5. Phil Napoli & His Bestie Osyp Re-Qualify for the Tour in Back-to-Back Events
We've been seeing both old-school East-Coasters Phil Napoli and Osyp Lebedowicz more and more frequently at Grand Prix lately. It's been a concerted effort by the two to "give it one last real go."
Two weeks ago at Grand Prix Providence, while the two played the same 75 cards, Osyp Lebedowicz earned a Top 8 and re-qualified for the Pro Tour. But that left Napoli in a bit of a lurch.
That was, until this weekend, where Phil Napoli eked out a tough win-and-in against former Player of the Year, ninth-ranked Mike Sigrist, in a match-up that Napoli didn't expect to win in the first place. We talked a bit about his history and his Infect deck not 45 minutes earlier.
Not only did he earned the last slot in the Top 8, but now he's re-qualified for the same Pro Tour as Osyp. They'll return to the tour together.
4. Eight Cryptic Commands Make the Semifinals
Modern is a format that many see as dominated by aggressive decks. Between Death's Shadow Aggro, Infect, Dredge and Burn, there are lot of ways to die by the fourth turn in Modern.
Turns out the reports of the death of control have been greatly exaggerated.
Three pure control decks advanced to the semifinals of the Grand Prix, with Corey Burkhart's Grixis, Alex Mitas' Jeskai and Kevin Mackie's Skred Red making it there. A full eight Cryptic Command were the last four decks in the tournament, and the finals was an all-control affair between Skred Red and Grixis Control.
Modern may still be a format that leans aggressive, but after Dallas there's no doubt that control has its place.
3. Braun-Duin's Practice Pays Off
One of the perceived "boogeymen" of the format entering Grand Prix Dallas, Dredge was a blast from the past. Previous incarnations of the Golgari Grave-Troll, Stinkweed Imp and Life from the Loam shell have terrorized formats past, and with the recent additions of Prized Amalgam, Insolent Neonate and Cathartic Reunion many feared the non-interactive deck would be back in all its glory.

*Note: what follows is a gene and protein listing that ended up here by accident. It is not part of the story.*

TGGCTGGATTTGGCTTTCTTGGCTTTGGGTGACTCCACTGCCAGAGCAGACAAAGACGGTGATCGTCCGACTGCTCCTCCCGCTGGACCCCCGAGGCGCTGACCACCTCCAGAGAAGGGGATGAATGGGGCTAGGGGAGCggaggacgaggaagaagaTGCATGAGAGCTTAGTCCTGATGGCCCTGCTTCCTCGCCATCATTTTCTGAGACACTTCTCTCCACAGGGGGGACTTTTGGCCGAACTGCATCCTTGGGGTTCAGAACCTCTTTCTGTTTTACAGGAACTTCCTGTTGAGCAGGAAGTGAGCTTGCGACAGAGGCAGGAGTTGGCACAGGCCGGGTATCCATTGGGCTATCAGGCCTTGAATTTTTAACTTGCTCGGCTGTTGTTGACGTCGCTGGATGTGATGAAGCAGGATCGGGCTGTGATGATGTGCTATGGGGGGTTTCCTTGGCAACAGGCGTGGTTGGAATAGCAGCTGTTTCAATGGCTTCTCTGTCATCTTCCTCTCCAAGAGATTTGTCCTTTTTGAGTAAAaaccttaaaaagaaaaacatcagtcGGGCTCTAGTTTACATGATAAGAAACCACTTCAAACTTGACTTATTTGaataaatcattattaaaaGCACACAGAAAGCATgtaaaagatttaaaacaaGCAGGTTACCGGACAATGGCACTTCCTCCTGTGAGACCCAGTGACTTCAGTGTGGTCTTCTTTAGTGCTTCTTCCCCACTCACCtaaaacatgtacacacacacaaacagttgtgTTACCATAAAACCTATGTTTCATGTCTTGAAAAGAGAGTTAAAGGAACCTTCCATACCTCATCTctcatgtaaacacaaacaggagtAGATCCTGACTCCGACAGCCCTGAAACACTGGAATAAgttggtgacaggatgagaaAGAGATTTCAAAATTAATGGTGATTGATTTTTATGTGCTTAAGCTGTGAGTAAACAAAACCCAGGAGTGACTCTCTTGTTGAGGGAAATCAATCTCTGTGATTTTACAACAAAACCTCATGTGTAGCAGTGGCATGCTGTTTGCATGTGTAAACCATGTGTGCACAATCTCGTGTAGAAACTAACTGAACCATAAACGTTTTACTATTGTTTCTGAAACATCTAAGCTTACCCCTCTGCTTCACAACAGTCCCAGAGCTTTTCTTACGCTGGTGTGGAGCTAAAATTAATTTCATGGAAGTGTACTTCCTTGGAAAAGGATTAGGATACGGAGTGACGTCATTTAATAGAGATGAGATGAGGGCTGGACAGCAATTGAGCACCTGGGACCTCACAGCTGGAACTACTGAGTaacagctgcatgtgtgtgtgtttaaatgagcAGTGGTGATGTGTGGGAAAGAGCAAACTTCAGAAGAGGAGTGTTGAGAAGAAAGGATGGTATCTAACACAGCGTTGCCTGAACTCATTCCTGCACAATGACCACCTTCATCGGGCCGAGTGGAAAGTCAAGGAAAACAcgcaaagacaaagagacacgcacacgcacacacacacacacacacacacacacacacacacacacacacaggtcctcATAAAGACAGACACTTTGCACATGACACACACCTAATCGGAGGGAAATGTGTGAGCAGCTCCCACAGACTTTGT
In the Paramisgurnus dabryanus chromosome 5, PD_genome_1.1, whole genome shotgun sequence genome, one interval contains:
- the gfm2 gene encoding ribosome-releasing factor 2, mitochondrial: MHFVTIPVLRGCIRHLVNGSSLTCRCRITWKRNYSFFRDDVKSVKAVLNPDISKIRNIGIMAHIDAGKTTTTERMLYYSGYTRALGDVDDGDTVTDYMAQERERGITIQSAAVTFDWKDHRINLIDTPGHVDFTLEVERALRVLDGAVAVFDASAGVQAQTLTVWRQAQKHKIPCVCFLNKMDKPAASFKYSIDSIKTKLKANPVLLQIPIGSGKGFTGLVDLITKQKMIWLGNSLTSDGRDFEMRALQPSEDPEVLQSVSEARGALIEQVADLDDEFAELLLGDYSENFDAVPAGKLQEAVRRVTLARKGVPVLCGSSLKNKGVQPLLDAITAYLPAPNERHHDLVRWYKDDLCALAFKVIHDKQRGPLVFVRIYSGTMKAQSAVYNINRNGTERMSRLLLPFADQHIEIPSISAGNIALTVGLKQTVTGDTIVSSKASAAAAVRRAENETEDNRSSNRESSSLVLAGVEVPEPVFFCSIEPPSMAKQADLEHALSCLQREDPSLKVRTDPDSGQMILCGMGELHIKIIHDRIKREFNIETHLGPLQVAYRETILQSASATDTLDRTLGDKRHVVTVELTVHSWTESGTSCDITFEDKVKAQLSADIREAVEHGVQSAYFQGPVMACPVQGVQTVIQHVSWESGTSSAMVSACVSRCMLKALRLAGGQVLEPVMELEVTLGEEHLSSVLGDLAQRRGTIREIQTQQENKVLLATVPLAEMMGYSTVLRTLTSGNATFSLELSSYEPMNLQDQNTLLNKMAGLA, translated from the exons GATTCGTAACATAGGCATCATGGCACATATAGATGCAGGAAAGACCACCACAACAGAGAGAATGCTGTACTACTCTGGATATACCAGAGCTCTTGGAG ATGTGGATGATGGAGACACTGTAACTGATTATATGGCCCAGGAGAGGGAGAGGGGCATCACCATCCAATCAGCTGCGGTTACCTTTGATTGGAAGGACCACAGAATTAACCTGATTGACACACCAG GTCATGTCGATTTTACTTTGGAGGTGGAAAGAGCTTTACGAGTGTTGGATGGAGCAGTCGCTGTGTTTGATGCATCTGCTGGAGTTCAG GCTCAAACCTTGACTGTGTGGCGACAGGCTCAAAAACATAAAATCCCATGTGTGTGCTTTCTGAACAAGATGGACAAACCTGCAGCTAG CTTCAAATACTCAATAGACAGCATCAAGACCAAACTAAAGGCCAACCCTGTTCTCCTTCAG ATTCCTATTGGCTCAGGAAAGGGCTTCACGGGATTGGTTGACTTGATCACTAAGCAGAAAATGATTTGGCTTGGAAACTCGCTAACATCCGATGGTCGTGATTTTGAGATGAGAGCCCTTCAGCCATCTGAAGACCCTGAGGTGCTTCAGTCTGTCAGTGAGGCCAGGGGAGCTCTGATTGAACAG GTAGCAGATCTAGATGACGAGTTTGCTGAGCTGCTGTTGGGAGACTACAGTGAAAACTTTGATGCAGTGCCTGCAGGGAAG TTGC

As powerful as Dredge might be, unbeatable it is not. Player after player fell by the wayside as they struggled to fight through a field of Rest in Peace, Grafdigger's Cage and Surgical Extraction, but one person made it all the way to the Top 8.
That would be World Champion Brian Braun-Duin, who put in countless hours of practice with Dredge over the past few weeks. It's not easy to navigate through a field with some extremely dedicated hate cards, but Braun-Duin proved that with practice, it's possible.
2. Burkhart Cruises to the Finals
There were so many storylines in Dallas, but one of the most fun was following Corey Burkhart. The three-time Grand Prix Top 8 competitor made a return to his roots and sleeved up Grixis Control for this tournament—after a disappointing run with a more standard archetype. What followed was one of the most impressive runs in Grand Prix history.
Playing an archetype and deck that few considered viable, let alone well-positioned, Burkhart won early. And kept winning. He won his first 14 matches of the tournament before drawing with Brian Braun-Duin in Round 15 to secure his preferred spot in the bracket heading into the Top 8.
He defeated Phil Napoli's Infect deck in the quarterfinals, then repeated the feat in the semis against Michael Mei piloting the same deck. In the end he finally fell to Kevin Mackie in the finals, but Burkhart won 16 of the 17 matches he played this weekend, marking one of the best Grand Prix weekends in recent memory.
1.Kevin Mackie Drops the Hammer in the Finals
Koth of the Hammer, to be exact. After an incredible cinderella run through the tournament with a rogue contender in Skred Red, winner Kevin Mackie showed the power of his chosen deck.
A deck many considered a relic of another era, or of no era ever, Mackie tweaked his build for a few weeks, had it pay off in spades.
Its mix of strong removal and hard-to-answer threats paid off in an exciting finals against Corey Burkhart's Grixis Control. After trading resources in the early game, Mackie set up a board state where he was able to resolve the powerful planeswalker.
Protecting it from Burkhart's Tasigur, the Golden Fang with a well-timed Skred, Mackie made Koth go ultimate in Texas, sealing the game, the match and the title for Austin native Kevin Mackie, your Grand Prix Dallas champion!